Photoshop : Kai's Power Tips & Tricks :


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Author: Kai Krause, Curved Space*Design, Malibu or HSC Software, Santa Monica

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#22 Domain Shifts

Applied Metamorphosis 101


Simple: I haven't seen enough people do this and they ought to. Its cool. Trust me.


Ok lets start at the beginning: what's a domain?

Doesn't really matter that much, really, damain thing is that you gotta change it and then back.

To give you an example, you may recall from high school math that instead of multiplying two numbers you can convert them to their logarithms and then merely add those instead and convert the result back. In our cases here what that translates to is that you can expand the possibilities of many filters by applying them in another domain. Hang with me... no math involved, for you numerophobics

There are not that many reversible domains in Photoshop as yet ( future plugins will provide more, I'm sure), but what there is, can be surprising in its effectiveness.

How ?

1. Simplest in the bunch is a shift in the 2-D spatial domain: move the image, do something and move it back. Check this out for starters: the image here before

fig 1)

Mona in fine spirits, centered

2. The idea is to offset the image so the corners move to become the new center. This is done by applying the Filter > Other > Offset. To find out the dimensions, hold down the option key and click on the image size area of the window ("30K" here, an obviously ridiculously tiny example...)

fig 2)

The pop up indicates the height and width.

3. Now simply offset the image half way over and down...:

fig 3)

Entering exactly half the width and height and turning on the Wrap option

4. That gets you to this stage:

fig 4)

Offset image has the old corners at the center...

5. We then apply something which is "center" based. such as Twirl, Pinch, Spherize etc... and afterwards offset back again. Here is a couple of applications of Pinch at "99" :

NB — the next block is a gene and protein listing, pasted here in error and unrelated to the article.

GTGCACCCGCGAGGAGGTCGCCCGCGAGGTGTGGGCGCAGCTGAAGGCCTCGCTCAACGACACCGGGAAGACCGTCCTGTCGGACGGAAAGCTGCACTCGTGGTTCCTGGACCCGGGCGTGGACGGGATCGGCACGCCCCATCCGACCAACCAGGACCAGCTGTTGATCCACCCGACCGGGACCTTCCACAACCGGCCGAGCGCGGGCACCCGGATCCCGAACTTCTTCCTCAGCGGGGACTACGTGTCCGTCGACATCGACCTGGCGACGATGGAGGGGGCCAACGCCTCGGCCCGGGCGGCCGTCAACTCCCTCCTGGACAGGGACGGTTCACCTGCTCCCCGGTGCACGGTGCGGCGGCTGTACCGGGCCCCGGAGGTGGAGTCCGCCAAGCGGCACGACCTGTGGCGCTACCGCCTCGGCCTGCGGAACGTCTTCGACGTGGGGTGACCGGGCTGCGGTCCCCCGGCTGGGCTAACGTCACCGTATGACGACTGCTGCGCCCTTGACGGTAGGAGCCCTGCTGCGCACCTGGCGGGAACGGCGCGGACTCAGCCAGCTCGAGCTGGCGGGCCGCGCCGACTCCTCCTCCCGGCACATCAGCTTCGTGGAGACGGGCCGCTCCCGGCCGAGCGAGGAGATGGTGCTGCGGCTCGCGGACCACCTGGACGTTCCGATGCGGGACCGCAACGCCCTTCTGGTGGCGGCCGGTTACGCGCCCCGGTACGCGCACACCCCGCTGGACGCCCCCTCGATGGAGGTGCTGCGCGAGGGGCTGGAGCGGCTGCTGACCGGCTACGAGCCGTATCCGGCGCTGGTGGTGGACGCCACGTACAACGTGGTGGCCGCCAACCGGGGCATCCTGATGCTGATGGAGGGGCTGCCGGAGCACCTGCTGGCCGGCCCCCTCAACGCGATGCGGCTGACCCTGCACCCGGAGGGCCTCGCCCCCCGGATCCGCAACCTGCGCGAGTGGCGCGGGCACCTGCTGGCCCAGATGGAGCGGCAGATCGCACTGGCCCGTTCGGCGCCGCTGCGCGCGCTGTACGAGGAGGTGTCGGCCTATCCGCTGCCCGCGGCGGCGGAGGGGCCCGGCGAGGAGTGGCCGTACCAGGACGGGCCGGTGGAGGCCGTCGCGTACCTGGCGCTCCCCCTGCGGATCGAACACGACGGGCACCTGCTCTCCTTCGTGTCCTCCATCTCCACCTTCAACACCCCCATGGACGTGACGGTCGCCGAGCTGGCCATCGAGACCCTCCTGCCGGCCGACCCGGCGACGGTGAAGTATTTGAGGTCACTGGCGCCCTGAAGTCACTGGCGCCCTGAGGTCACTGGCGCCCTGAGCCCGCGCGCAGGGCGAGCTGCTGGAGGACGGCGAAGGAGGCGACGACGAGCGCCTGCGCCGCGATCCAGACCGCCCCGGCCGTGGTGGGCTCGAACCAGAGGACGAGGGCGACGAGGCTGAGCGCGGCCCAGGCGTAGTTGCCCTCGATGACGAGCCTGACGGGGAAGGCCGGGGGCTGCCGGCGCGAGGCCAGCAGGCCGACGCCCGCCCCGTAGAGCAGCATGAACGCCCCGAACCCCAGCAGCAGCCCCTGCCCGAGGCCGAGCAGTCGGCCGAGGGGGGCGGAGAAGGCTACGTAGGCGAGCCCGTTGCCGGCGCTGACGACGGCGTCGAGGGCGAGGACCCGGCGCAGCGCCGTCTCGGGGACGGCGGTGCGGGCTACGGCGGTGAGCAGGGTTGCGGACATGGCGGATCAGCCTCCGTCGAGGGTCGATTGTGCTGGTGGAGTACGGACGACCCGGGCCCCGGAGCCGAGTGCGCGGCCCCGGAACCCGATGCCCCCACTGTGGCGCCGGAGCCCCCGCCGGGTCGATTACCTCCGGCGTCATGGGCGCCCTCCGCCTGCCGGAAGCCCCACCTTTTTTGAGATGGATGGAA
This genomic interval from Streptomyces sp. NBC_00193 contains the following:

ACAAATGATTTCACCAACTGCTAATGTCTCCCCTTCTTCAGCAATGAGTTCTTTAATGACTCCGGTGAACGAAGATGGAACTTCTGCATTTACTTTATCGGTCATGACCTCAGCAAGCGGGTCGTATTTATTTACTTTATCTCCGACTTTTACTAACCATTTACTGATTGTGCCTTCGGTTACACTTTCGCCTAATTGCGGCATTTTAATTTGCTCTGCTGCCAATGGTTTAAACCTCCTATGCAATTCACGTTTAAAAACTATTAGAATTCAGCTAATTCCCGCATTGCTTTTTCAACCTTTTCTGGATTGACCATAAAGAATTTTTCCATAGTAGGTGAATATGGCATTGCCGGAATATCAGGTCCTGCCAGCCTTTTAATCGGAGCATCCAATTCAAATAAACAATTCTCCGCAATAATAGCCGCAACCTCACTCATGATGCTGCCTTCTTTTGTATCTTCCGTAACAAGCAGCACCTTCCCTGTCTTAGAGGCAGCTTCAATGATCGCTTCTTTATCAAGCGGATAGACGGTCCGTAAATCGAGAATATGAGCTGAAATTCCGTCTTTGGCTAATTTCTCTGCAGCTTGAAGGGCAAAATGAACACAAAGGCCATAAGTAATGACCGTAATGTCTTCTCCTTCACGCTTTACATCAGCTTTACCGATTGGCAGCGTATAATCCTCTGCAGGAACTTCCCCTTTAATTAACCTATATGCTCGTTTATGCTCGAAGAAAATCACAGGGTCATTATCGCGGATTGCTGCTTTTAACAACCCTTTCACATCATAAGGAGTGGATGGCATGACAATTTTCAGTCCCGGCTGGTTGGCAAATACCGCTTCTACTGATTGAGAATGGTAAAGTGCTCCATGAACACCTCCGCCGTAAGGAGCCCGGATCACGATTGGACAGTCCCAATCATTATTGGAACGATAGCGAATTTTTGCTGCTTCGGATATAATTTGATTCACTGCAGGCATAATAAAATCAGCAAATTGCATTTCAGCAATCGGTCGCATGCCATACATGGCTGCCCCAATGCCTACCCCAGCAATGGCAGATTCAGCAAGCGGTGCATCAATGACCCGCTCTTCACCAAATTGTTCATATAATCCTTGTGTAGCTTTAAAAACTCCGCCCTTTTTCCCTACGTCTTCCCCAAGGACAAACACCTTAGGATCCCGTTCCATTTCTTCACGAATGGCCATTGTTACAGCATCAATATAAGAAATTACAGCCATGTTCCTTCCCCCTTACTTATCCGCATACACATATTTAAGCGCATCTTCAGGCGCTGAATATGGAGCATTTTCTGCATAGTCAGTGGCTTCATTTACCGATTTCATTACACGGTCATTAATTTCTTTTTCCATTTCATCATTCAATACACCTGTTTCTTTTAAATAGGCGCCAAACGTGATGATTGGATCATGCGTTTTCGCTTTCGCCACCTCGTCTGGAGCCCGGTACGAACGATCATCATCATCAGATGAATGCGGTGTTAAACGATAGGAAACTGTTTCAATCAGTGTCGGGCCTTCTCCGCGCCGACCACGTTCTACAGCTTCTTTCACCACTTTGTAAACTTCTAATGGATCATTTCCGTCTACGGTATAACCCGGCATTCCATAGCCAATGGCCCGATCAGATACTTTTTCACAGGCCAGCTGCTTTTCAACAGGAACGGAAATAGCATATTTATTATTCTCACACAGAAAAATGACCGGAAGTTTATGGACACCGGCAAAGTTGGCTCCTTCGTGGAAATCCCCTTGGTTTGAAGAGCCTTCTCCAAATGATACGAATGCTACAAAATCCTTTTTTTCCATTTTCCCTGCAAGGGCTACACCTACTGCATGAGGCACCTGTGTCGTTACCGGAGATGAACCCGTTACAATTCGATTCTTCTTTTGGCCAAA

fig 5)

Pinching in the offset domain

6. Now to see the completed effect all we need to do is to convert the image back to the original domain, which in our case is merely a reverse offset. You can actually simply apply the Offset filter again or enter a minus sign in front of each number to move it back.

Here is the final effect:

fig 6)

A whole new filter: CORNER PINCH !

7. As we can see this netted us a new filter type! Pinch, which was constrained to the image center, has now a Corner-Pinch variation. Pretty cool, but the mere beginning: realize that ANYTHING that you do "centered" while in that domain-shifted state will now be "cornered" instead. Very neat, Pete

Here is an example of a zig zag wave applied to corners first, using the above technique, and then an additional one in the center, giving lovely interference wave effects. (Complex metallic gradient as a background) Original file much larger of course...

fig 7)

Liquidity unlike you had before...

The entire process can be made into a simple macro, by the way, except that the image dimensions will have to vary.

Note: You can also shift the center to any other spot in the image: turn on the info window, click on the real center and drag to the desired new center (e.g. Mona's left eye...) Note the offset numbers in the info window and type them into the Offset filter, then proceed as above. Afterwards add a minus sign before the two offsets and you are back...easy.